Case Report
A case report on the use of oral thiamine in a palliative care patient in the management of peripheral edema in a community setting in New South Wales, Australia
Tai Vicki
MB. ChB, BAO (NUI), LRCPI&SI, FRACP, FAChPM, FRCP(Glasg), Staff Specialist, Central Coast Palliative Care Services, New South Wales, Australia; Conjoint Fellow, School of Medicine and Public Health, The University of Newcastle, New South Wales, Australia


Address correspondence to:
Vicki May Ling Tai
Central Coast Palliative Care Service, Killarney Vale
NSW, Australia
NSW 2261

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How to cite this article
Tai VML. A case report on the use of oral thiamine in a palliative care patient in the management of peripheral edema in a community setting in New South Wales, Australia. Int J Case Rep Images 2016;7(1):15–17.

Introduction: Thiamine deficiency may present insidiously and has a spectrum of symptoms. Whilst outbreaks occur in developing countries, select communities in developed countries are also susceptible. Body stores of thiamine are low and depleted easily. Initially, deficiency may present with anorexia, malaise, generalized weakness and paresthesias with edema and palpitations. Over time it may progress to frank peripheral neuropathy and cardiac involvement [1]. Palliative care patients are frail, often malnourished with weight loss with catabolic states contributing to deficiency of micronutrients. Symptoms as described are often attributed to underlying disease or treatment received. A previous study found high rates of thiamine deficiency in terminally ill patients admitted to a palliative care unit [2]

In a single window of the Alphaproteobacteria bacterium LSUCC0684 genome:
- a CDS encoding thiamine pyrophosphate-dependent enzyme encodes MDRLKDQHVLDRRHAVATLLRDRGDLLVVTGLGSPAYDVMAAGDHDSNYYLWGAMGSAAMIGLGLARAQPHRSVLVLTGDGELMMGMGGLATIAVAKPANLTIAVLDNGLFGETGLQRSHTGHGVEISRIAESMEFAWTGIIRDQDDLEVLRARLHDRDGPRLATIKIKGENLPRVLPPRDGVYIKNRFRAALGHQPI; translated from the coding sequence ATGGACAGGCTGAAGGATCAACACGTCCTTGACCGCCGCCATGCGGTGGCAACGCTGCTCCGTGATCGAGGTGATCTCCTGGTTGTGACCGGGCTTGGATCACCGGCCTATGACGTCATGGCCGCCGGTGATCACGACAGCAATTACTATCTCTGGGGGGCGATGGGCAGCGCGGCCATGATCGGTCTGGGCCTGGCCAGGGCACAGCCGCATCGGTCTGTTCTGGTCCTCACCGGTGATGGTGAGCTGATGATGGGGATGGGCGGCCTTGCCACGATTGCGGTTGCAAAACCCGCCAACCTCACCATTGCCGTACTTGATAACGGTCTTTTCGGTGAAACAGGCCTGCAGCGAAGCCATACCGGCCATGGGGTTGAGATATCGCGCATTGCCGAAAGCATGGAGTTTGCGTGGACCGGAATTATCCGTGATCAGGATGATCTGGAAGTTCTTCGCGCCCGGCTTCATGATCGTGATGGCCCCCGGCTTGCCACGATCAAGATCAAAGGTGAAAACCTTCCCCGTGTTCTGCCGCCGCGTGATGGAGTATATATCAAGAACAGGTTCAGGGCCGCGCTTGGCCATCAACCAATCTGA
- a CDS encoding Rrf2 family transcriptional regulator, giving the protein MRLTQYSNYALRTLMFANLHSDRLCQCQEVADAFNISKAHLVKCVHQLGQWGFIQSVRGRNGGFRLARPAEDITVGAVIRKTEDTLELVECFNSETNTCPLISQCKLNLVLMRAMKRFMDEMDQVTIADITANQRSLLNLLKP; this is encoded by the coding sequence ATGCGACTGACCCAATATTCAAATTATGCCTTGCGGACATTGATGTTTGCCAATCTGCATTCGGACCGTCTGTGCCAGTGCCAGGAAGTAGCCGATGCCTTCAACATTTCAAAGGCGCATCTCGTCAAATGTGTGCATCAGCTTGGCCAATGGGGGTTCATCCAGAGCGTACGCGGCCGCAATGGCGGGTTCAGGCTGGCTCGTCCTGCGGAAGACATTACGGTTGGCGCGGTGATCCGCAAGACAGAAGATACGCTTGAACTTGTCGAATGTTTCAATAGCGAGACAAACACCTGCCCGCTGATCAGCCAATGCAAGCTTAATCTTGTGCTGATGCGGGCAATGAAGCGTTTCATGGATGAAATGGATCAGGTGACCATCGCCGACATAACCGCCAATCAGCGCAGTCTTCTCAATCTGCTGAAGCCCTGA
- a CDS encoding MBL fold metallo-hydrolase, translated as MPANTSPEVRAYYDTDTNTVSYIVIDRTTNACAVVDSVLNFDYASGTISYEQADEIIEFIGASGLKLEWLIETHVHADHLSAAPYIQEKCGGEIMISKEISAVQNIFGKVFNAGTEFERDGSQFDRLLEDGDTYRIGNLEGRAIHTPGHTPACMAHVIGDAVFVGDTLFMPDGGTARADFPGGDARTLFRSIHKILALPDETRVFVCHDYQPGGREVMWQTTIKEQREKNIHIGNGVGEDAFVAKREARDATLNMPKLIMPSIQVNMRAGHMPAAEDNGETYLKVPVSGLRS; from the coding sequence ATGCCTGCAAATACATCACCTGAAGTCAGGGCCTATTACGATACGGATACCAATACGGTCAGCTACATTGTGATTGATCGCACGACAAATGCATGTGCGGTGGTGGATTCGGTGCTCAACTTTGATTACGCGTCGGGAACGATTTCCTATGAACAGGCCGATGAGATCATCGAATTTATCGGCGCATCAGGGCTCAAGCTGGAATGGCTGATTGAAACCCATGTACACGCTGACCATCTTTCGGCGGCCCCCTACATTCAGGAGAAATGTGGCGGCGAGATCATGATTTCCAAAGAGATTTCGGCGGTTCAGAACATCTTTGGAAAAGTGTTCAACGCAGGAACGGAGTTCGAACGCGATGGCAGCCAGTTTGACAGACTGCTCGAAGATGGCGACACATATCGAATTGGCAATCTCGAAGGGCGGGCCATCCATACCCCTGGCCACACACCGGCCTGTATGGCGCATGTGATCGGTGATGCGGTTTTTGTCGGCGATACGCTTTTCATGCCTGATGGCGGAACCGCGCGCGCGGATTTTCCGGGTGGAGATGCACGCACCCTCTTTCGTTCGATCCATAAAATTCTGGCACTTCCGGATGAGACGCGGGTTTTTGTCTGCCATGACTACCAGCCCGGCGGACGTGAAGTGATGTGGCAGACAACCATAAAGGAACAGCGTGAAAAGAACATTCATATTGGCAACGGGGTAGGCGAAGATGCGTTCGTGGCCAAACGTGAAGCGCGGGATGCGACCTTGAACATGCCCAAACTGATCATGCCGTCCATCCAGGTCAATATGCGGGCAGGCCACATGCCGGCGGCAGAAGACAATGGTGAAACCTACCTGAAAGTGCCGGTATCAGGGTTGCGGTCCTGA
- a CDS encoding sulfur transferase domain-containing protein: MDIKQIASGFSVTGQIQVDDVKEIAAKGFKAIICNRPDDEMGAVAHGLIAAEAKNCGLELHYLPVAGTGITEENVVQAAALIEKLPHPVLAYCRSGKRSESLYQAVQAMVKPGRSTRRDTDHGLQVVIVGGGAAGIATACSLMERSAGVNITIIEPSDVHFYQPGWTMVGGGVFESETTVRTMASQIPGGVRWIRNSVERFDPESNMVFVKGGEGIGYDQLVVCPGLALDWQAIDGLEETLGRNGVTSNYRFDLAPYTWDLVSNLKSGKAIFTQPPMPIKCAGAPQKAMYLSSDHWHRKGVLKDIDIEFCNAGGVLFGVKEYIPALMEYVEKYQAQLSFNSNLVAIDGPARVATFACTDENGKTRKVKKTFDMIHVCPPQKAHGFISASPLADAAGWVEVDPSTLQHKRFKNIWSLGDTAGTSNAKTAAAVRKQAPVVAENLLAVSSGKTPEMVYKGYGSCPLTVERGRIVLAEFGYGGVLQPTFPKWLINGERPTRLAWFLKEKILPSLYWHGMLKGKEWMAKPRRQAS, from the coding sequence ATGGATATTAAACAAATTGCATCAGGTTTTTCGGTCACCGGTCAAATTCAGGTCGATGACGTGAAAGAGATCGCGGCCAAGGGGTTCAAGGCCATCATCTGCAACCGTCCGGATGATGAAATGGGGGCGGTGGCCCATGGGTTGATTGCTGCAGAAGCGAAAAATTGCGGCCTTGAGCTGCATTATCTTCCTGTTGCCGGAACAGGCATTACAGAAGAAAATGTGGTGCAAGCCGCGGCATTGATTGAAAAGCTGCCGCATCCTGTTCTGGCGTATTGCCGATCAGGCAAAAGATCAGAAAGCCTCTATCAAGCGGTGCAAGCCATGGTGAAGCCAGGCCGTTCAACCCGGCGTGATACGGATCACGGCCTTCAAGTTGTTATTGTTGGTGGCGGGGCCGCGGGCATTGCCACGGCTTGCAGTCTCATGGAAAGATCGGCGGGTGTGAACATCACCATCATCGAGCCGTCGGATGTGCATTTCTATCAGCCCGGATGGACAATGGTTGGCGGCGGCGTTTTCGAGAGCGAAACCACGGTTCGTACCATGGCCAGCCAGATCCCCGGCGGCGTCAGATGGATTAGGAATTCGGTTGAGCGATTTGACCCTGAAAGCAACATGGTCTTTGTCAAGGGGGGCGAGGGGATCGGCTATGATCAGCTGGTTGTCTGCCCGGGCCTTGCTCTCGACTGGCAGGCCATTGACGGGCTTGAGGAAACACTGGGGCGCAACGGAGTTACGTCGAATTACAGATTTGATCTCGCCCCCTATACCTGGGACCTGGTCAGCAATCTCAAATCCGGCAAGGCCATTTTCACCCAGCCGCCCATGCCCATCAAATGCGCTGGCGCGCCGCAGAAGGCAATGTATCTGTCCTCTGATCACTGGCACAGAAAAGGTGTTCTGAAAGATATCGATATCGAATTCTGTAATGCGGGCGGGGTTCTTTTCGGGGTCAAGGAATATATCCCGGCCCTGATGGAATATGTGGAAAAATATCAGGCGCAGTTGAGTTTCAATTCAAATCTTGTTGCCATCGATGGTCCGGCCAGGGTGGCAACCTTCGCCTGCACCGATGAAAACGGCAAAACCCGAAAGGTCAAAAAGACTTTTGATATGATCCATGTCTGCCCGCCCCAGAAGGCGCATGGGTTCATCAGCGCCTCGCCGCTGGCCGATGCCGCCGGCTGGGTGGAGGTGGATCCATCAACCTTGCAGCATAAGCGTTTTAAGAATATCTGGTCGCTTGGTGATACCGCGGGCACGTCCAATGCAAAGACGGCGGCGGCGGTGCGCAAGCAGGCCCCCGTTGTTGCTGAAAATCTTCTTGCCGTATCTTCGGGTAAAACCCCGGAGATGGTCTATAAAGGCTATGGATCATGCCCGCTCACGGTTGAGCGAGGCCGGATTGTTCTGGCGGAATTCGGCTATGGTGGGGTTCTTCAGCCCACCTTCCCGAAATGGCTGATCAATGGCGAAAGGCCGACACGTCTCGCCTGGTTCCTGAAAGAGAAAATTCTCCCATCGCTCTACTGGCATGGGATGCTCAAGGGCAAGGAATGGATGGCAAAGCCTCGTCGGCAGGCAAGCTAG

Case Report: A 42-year-old Aboriginal Australian male community based palliative care patient with peripheral edema affecting quality of life and access of subcutaneous sites for medications received thiamine supplementation. This resulted in improvement of edema, access of subcutaneous sites for medications and most importantly patient satisfaction and comfort.
Conclusion: Thiamine deficiency should be considered in the frail, malnourished. Presentation may be insidious and symptoms may be overlooked in those who are palliative. Supplementation is inexpensive. Biochemical verification is not always feasible and for practical reasons often supplementation precedes detection. More research needs to be done in this area.

Keywords: Edema, Malnourished, Micronutrient, Palliative, Thiamine deficiency

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Author Contributions
Vicki May Ling Tai – Substantial contributions to conception and design, Acquisition of data, Analysis and interpretation of data, Drafting the article, Revising it critically for important intellectual content, Final approval of the version to be published
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The corresponding author is the guarantor of submission.
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Conflict of interest
Authors declare no conflict of interest.
© 2016 Vicki May Ling Tai. This article is distributed under the terms of Creative Commons Attribution License which permits unrestricted use, distribution and reproduction in any medium provided the original author(s) and original publisher are properly credited. Please see the copyright policy on the journal website for more information.